PALU, Indonesia — The two flags hanging outside Anwar Ragaua’s house have gotten him police warnings, but the wiry 50-year-old vows he’s not taking them down. After all, the police weren’t there to help when he was the only fisherman in his village to survive the tsunami that crashed into the Indonesian city of Palu on Sept. 28. Nor was the government. Nor were the aid organizations that swept into the stricken city.
Instead, when Ragaua felt abandoned, the people to offer him a glimmer of hope — a new boat — were from the Islamic Defenders Front, a group with a notorious past that’s included smashing up stores selling alcohol and attacking minority Muslim sects.
So it’s the front’s white-and-green flag that flutters outside Ragaua’s house alongside a black banner with white Arabic script. The words are a well-known declaration of Muslim faith, but similar flags have become associated with violent extremists.
Police have visited several times, suspicious he may be spreading radicalism, but Ragaua is unfazed and eager to show his support for the group getting him back on his feet.
The Islamic Defenders Front has long pushed for Islamic rather than secular law to govern Indonesia’s 230 million Muslims. It sees itself as the enforcer of that vision. Yet over the past 15 years it has also re-purposed its militia into a force that’s as adept at searching for earthquake victims as it is at inspiring fear.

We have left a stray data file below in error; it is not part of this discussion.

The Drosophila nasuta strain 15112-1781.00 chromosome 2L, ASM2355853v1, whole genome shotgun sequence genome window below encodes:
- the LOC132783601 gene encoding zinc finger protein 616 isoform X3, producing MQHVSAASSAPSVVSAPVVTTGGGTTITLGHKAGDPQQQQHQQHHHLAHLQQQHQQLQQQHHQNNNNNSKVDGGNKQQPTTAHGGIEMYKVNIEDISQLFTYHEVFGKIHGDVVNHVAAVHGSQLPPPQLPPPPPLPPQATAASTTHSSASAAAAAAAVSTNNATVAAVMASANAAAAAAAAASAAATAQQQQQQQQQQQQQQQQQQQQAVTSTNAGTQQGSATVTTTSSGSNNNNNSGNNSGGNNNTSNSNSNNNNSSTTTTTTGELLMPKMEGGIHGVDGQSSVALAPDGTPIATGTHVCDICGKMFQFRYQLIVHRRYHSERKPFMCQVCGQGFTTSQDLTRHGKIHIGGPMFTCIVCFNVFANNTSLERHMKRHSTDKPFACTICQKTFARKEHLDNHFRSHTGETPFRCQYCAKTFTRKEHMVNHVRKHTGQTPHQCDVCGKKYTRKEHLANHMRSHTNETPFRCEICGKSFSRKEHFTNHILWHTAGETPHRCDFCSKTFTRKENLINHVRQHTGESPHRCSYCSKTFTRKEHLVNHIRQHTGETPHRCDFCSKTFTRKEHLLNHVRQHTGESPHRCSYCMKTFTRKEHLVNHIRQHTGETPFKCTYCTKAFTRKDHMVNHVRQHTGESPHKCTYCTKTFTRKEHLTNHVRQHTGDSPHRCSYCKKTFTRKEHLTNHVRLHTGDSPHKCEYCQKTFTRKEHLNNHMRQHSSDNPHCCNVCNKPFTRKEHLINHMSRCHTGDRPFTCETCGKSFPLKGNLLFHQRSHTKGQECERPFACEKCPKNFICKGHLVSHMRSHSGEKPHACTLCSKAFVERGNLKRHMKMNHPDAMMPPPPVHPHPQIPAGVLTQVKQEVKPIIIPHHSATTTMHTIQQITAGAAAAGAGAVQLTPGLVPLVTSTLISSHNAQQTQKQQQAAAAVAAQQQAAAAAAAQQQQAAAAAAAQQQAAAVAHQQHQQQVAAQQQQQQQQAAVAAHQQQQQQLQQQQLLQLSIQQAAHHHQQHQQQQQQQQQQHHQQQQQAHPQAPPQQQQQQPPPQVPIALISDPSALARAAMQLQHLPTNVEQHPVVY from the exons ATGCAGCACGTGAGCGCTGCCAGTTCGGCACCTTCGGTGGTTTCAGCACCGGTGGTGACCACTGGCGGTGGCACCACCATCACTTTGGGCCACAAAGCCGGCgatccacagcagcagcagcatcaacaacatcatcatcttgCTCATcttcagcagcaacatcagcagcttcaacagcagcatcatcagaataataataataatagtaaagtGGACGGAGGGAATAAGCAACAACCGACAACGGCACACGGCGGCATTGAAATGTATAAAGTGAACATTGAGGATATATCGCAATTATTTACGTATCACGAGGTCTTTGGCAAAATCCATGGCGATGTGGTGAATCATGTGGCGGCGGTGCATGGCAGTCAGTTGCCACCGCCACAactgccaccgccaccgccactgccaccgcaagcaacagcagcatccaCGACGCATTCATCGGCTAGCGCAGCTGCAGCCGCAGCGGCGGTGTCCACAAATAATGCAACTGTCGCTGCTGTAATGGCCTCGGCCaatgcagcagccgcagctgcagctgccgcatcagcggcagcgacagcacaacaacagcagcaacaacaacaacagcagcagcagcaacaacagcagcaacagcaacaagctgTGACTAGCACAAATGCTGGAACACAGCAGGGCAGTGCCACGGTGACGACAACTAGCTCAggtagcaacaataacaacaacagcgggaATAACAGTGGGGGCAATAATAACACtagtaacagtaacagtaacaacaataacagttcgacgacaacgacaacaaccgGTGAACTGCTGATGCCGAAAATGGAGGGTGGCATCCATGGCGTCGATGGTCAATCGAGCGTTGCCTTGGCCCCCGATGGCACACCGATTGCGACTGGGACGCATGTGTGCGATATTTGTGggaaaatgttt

In the process it has become an influential player in the world’s most populous Muslim-majority nation. Besides the Palu earthquake and tsunami that killed 4,000 people, last year saw a series of earthquakes ravage Lombok and a tsunami wreak havoc on the Sunda Strait coastlines of Java and Sumatra.
The front was there at each disaster, searching for victims, distributing aid and building housing. In addition, its charitable activities are a lifeline for urban poor.
The turning point for the organization was its humanitarian response to the 2004 Indian Ocean tsunami, which killed more than 100,000 people in Indonesia’s Aceh, said Maman Suryadi Abdurrahman, head of the front’s militia.
Even in Aceh, one of Indonesia’s most conservative provinces, they weren’t welcome, Abdurrahman said, but they won over Acehnese by recovering and burying thousands of bodies.
“We’ve changed how our demonstrations to be more persuasive and peaceful,” he said.
Indonesia is a vast archipelago of more than 17,000 islands, and its central government has been accused of neglecting the needs of remote regions far from the center of political and economic power. For places such as Palu, which has a bloody history of sectarian violence, that has provided an opening for the message that religion, not government is the answer.
While the 350 tons of aid the front says it provided in Palu is a fraction of what eventually poured into the region, its delivery was rapid and grassroots.